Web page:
A few words are censored on TV, but that still doesn’t cover all the negative messages passed across about women in these songs. How do you censor a song like ‘loyal’ that is about stereotyping women as sex workers who date for money and shaming them for it, or another where the artist talked about drugging a lady, ‘put Molly in her champagne, she ain’t even know it’. Even when words like ‘bitches’ are censored, messages of slut-shaming and abusing women are still passed across clearly to the listeners, and when these listeners are young, it creates a toxic mindset towards women, and teaches them to disrespect females. Some rappers even go as far as appropriating abuse against women, an example was the time Rick Ross rapped about raping a woman. There is really no shortage of songs about assaulting or slut-shaming women in Hip pop, it has been so appropriated that rappers don’t even get called out or adequately reprimanded (assuming there is a reprimand) for molesting women when they do.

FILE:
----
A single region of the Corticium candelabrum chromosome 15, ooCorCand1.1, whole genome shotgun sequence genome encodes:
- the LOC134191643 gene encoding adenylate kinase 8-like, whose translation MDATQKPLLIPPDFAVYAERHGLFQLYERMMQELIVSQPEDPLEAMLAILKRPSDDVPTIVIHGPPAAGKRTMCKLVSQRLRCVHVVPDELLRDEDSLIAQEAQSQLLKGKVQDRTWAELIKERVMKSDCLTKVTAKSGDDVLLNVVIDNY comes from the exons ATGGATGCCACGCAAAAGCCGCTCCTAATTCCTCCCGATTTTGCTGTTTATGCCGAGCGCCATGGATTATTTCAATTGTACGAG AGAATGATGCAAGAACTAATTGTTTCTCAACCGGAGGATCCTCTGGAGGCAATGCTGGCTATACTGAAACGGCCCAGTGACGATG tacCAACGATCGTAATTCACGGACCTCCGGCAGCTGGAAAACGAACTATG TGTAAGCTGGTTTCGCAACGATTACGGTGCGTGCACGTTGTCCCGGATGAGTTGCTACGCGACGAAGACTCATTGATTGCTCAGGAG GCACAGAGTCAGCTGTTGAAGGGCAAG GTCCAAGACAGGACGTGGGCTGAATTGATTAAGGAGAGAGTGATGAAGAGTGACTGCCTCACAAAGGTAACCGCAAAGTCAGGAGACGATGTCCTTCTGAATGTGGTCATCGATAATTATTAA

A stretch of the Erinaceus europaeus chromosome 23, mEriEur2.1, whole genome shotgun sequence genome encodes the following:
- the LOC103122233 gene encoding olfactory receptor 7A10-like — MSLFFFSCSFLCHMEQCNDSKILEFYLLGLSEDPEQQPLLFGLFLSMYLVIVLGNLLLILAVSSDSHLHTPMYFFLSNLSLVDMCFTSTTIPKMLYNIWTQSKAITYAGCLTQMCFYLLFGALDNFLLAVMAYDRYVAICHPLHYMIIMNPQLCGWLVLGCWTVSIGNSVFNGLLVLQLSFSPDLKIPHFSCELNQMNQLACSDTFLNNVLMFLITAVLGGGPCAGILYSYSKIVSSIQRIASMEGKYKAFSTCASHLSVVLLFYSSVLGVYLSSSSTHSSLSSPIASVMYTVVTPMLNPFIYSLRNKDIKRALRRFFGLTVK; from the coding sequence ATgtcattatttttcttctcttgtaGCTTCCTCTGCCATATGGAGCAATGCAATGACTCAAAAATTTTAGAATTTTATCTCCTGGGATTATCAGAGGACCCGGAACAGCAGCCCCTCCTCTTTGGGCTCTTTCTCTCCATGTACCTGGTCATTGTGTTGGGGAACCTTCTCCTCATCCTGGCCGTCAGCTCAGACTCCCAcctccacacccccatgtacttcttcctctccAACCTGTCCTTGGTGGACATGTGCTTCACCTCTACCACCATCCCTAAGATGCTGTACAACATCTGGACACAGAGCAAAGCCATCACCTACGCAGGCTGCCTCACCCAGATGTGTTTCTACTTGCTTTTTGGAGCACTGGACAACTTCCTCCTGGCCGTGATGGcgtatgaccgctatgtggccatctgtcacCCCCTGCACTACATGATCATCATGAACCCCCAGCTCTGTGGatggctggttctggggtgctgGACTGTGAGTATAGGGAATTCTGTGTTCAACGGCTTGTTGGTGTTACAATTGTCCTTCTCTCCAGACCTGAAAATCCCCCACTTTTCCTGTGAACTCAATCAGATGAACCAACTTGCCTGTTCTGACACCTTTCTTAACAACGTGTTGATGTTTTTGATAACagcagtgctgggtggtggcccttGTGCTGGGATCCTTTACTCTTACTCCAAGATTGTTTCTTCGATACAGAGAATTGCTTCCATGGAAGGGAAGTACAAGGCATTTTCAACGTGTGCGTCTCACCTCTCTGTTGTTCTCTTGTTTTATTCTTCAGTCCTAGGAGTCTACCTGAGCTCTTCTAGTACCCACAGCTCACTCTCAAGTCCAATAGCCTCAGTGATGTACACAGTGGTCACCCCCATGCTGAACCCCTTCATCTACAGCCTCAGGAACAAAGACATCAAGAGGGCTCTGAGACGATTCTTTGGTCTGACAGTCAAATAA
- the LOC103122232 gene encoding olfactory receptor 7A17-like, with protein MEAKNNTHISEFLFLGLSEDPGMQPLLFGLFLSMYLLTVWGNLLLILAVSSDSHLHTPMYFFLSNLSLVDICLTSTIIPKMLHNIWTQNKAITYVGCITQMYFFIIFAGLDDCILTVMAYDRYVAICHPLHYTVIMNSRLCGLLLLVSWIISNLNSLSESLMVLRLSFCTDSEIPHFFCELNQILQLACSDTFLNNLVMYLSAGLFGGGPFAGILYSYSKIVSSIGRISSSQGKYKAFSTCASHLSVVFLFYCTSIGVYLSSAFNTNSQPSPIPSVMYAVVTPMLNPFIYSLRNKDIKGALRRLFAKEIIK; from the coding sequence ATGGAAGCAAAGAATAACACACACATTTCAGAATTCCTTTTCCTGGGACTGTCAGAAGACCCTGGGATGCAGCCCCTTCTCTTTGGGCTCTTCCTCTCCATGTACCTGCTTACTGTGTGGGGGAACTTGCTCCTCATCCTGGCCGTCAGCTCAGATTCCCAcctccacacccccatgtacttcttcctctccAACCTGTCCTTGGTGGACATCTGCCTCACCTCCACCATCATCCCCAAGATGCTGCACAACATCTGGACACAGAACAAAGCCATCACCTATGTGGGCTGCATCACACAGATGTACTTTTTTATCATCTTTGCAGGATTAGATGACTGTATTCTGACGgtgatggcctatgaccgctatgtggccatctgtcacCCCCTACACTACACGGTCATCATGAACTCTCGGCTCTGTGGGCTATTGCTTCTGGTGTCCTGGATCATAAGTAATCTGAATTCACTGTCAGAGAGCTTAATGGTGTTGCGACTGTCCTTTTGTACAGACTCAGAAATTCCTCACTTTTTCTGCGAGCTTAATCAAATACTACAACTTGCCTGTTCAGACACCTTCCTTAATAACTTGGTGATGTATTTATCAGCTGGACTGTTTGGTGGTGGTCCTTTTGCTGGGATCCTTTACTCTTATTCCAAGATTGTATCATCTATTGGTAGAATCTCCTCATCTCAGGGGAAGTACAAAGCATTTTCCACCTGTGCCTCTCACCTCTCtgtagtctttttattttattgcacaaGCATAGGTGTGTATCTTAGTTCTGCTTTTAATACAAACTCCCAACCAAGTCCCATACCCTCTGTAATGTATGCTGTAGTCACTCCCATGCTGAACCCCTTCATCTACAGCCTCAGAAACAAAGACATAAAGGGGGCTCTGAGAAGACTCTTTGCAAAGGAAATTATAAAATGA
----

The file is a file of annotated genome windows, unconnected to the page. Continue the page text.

As our society begins to view women as full human beings, and not based on their servitude to men, so should Hip Pop.  Females should be seen as more than just sexual objects made for sexual gratification of men. Hip Pop should also begin to tilt towards gender equality, rappers need to do better, and stop preaching misogyny in their songs. The double standard needs to be checked, and women need no longer to be policed for being sexual beings just like their male counterparts.

 

[1] https://en.m.wikipedia.org/wiki/Misogyny_in_rap_music

 

Credit: https://twitter.com/TheNnanna